SEOUL, South Korea – North Korea plans to head back to the bargaining table early next month for talks aimed at ending its nuclear weapons program, a news report said Saturday.
The North, believed to have enough weaponized plutonium for at least a half-dozen bombs, quit international disarmament-for-aid negotiations and conducted a second nuclear test last year, drawing tightened U.N. sanctions.
The North has said it will only return to the talks — which involve the U.S., South Korea, China, Russia and Japan — after the sanctions are lifted and it holds peace talks with the United States on formally ending the 1950-53 Korean War.
The U.S. and South Korea have responded that the North must first return to the negotiating table and make progress on denuclearization.
An unidentified North Korean official in Beijing said Pyongyang will return to the six-way talks in early April and "present its idea to move forward denuclearization," South Korea's JoongAng Ilbo newspaper reported Saturday.
The official said his country will see how the U.S. will react to the North's plan, noting that the next move will be up to Washington.
A North Korean diplomat in Beijing who was contacted by The Associated Press said he had not heard of such plans. He spoke on condition of anonymity because he was not authorized to speak to media.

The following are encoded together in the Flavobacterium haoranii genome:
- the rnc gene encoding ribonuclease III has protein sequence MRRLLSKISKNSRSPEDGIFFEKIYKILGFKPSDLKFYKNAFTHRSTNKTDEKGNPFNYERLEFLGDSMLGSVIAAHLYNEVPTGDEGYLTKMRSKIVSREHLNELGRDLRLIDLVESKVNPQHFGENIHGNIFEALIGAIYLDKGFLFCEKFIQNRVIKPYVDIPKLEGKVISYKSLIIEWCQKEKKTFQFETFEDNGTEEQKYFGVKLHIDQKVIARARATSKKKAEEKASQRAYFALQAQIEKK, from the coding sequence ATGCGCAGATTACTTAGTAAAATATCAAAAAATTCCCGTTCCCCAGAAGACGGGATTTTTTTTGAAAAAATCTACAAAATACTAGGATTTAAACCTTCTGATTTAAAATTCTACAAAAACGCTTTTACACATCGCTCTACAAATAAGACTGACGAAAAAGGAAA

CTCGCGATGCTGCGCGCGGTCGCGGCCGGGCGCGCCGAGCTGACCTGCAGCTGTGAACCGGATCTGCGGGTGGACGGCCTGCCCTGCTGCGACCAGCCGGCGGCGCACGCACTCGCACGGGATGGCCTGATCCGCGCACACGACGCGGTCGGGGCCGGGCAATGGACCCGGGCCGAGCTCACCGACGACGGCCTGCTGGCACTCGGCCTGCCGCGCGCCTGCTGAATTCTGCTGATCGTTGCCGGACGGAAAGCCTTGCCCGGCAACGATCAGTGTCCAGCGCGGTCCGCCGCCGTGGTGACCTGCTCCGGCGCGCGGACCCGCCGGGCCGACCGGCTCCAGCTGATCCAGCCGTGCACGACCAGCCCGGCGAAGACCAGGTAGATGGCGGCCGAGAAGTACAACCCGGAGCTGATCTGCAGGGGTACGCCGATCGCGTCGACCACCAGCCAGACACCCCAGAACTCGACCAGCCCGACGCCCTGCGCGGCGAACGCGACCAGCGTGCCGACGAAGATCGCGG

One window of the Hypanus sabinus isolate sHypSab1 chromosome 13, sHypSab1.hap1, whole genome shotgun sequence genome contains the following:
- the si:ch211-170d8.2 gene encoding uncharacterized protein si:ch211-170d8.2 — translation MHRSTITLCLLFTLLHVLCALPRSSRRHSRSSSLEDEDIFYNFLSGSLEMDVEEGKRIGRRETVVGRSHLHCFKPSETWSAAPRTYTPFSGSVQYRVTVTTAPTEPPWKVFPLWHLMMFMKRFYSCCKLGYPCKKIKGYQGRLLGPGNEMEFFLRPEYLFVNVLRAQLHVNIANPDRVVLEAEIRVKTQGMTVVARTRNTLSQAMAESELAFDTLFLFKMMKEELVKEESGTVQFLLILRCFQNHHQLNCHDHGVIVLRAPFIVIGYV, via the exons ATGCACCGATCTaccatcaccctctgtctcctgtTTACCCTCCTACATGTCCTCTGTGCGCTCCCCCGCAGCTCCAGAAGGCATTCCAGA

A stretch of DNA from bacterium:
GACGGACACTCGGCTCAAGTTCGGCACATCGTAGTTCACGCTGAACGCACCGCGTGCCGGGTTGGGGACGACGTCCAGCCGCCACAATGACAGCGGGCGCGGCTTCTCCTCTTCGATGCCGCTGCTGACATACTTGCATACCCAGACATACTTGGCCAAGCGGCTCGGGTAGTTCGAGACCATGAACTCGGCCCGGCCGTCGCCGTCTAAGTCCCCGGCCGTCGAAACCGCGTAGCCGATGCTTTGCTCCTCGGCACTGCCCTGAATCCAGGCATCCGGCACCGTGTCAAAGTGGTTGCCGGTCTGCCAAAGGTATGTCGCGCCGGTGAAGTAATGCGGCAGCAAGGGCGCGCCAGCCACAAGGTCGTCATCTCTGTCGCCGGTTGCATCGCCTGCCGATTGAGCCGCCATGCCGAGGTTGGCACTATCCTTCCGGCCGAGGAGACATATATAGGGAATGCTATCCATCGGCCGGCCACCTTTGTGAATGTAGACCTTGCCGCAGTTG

A senior South Korean official involved in the nuclear talks also said he did not have information on the North's reported plan, saying he could not predict when the talks would resume. He asked not to be identified, citing the issue's sensitivity.
The nuclear talks were last held in Beijing in December 2008.
Separately, former U.N. nuclear chief Mohamed ElBaradei called for constructive dialogue and engagement to end North Korea's nuclear ambitions.
"The issue involves North Korea's insecurity and need for economic development, and in order for headway to be made, the world should address both these issues," ElBaradei said in a news conference in Seoul on Friday, according to Yonhap news agency.
The negotiations to get Pyongyang back to the talks are occurring amid reports of a possible succession movement in North Korea.
North Korea plans to distribute portraits of leader Kim Jong Il's youngest son, Kim Jong Un, Yonhap said, citing a Japan-based North Korean human rights group.
Lee Young-hwa, head of group RENK, said he got information that North Korea prepared Jong Un's portraits to make sure they can be hung in factories and homes along with those of father Kim Jong Il and his late grandfather, North Korea founder Kim Il Sung.
The 68-year-old Kim has not publicly named any of his three sons to succeed him, but is said to favor Jong Un, believed to be in his mid-20s.